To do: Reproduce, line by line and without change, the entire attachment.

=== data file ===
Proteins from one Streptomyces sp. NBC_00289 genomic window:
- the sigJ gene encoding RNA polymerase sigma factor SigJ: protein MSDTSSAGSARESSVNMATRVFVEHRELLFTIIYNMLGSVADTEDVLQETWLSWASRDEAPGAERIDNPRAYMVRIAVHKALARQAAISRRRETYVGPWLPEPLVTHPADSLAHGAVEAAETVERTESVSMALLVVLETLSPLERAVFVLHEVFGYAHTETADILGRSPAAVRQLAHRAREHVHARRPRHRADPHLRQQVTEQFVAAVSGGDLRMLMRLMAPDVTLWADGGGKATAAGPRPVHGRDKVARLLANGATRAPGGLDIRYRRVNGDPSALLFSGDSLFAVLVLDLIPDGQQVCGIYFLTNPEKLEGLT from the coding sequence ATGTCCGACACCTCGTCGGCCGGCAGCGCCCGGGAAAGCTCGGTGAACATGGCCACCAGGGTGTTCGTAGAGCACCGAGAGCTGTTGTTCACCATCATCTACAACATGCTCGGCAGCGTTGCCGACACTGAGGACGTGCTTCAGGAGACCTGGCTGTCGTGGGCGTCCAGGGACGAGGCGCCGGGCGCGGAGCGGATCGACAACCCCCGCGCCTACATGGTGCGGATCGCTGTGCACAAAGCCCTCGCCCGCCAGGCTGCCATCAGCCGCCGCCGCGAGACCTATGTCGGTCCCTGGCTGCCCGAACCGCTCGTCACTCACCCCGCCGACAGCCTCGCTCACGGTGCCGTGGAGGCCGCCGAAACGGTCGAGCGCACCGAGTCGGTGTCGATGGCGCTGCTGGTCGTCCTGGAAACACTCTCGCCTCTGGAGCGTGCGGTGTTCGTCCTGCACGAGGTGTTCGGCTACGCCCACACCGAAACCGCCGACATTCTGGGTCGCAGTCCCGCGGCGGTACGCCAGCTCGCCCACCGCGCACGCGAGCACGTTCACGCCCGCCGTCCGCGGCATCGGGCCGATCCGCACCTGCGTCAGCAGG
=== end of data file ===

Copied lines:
Proteins from one Streptomyces sp. NBC_00289 genomic window:
- the sigJ gene encoding RNA polymerase sigma factor SigJ: protein MSDTSSAGSARESSVNMATRVFVEHRELLFTIIYNMLGSVADTEDVLQETWLSWASRDEAPGAERIDNPRAYMVRIAVHKALARQAAISRRRETYVGPWLPEPLVTHPADSLAHGAVEAAETVERTESVSMALLVVLETLSPLERAVFVLHEVFGYAHTETADILGRSPAAVRQLAHRAREHVHARRPRHRADPHLRQQVTEQFVAAVSGGDLRMLMRLMAPDVTLWADGGGKATAAGPRPVHGRDKVARLLANGATRAPGGLDIRYRRVNGDPSALLFSGDSLFAVLVLDLIPDGQQVCGIYFLTNPEKLEGLT from the coding sequence ATGTCCGACACCTCGTCGGCCGGCAGCGCCCGGGAAAGCTCGGTGAACATGGCCACCAGGGTGTTCGTAGAGCACCGAGAGCTGTTGTTCACCATCATCTACAACATGCTCGGCAGCGTTGCCGACACTGAGGACGTGCTTCAGGAGACCTGGCTGTCGTGGGCGTCCAGGGACGAGGCGCCGGGCGCGGAGCGGATCGACAACCCCCGCGCCTACATGGTGCGGATCGCTGTGCACAAAGCCCTCGCCCGCCAGGCTGCCATCAGCCGCCGCCGCGAGACCTATGTCGGTCCCTGGCTGCCCGAACCGCTCGTCACTCACCCCGCCGACAGCCTCGCTCACGGTGCCGTGGAGGCCGCCGAAACGGTCGAGCGCACCGAGTCGGTGTCGATGGCGCTGCTGGTCGTCCTGGAAACACTCTCGCCTCTGGAGCGTGCGGTGTTCGTCCTGCACGAGGTGTTCGGCTACGCCCACACCGAAACCGCCGACATTCTGGGTCGCAGTCCCGCGGCGGTACGCCAGCTCGCCCACCGCGCACGCGAGCACGTTCACGCCCGCCGTCCGCGGCATCGGGCCGATCCGCACCTGCGTCAGCAGG